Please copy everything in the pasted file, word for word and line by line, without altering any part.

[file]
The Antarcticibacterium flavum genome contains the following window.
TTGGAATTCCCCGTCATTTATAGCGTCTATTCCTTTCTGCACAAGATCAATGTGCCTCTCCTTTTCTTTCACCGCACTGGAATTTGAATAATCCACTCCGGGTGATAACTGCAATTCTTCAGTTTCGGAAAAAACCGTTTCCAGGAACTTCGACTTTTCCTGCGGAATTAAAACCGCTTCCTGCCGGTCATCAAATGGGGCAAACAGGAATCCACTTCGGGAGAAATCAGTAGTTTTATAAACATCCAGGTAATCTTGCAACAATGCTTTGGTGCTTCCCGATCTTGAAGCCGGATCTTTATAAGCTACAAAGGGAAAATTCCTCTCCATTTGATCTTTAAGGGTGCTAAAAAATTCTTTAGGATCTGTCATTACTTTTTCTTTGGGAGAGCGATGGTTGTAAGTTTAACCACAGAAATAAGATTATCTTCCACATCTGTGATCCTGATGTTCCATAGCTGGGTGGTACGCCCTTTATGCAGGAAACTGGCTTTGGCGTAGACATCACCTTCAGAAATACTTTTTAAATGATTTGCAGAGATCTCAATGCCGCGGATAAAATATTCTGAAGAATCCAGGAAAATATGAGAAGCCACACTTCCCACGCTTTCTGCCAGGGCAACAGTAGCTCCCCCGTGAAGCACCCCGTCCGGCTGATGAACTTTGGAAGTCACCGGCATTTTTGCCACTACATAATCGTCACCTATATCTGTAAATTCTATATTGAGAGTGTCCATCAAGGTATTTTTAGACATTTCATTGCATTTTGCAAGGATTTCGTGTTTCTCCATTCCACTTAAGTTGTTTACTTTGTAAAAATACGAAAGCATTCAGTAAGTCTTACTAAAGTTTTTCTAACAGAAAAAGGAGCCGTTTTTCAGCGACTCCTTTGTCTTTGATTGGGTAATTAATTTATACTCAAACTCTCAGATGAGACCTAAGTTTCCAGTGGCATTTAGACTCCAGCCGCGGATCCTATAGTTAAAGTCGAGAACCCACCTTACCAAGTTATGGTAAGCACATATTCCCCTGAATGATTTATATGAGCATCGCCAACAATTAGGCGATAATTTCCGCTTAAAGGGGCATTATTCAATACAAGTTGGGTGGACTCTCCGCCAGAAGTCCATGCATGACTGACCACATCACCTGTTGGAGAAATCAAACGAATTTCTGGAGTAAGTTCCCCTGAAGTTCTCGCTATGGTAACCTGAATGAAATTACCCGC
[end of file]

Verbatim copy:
The Antarcticibacterium flavum genome contains the following window.
TTGGAATTCCCCGTCATTTATAGCGTCTATTCCTTTCTGCACAAGATCAATGTGCCTCTCCTTTTCTTTCACCGCACTGGAATTTGAATAATCCACTCCGGGTGATAACTGCAATTCTTCAGTTTCGGAAAAAACCGTTTCCAGGAACTTCGACTTTTCCTGCGGAATTAAAACCGCTTCCTGCCGGTCATCAAATGGGGCAAACAGGAATCCACTTCGGGAGAAATCAGTAGTTTTATAAACATCCAGGTAATCTTGCAACAATGCTTTGGTGCTTCCCGATCTTGAAGCCGGATCTTTATAAGCTACAAAGGGAAAATTCCTCTCCATTTGATCTTTAAGGGTGCTAAAAAATTCTTTAGGATCTGTCATTACTTTTTCTTTGGGAGAGCGATGGTTGTAAGTTTAACCACAGAAATAAGATTATCTTCCACATCTGTGATCCTGATGTTCCATAGCTGGGTGGTACGCCCTTTATGCAGGAAACTGGCTTTGGCGTAGACATCACCTTCAGAAATACTTTTTAAATGATTTGCAGAGATCTCAATGCCGCGGATAAAATATTCTGAAGAATCCAGGAAAATATGAGAAGCCACACTTCCCACGCTTTCTGCCAGGGCAACAGTAGCTCCCCCGTGAAGCACCCCGTCCGGCTGATGAACTTTGGAAGTCACCGGCATTTTTGCCACTACATAATCGTCACCTATATCTGTAAATTCTATATTGAGAGTGTCCATCAAGGTATTTTTAGACATTTCATTGCATTTTGCAAGGATTTCGTGTTTCTCCATTCCACTTAAGTTGTTTACTTTGTAAAAATACGAAAGCATTCAGTAAGTCTTACTAAAGTTTTTCTAACAGAAAAAGGAGCCGTTTTTCAGCGACTCCTTTGTCTTTGATTGGGTAATTAATTTATACTCAAACTCTCAGATGAGACCTAAGTTTCCAGTGGCATTTAGACTCCAGCCGCGGATCCTATAGTTAAAGTCGAGAACCCACCTTACCAAGTTATGGTAAGCACATATTCCCCTGAATGATTTATATGAGCATCGCCAACAATTAGGCGATAATTTCCGCTTAAAGGGGCATTATTCAATACAAGTTGGGTGGACTCTCCGCCAGAAGTCCATGCATGACTGACCACATCACCTGTTGGAGAAATCAAACGAATTTCTGGAGTAAGTTCCCCTGAAGTTCTCGCTATGGTAACCTGAATGAAATTACCCGC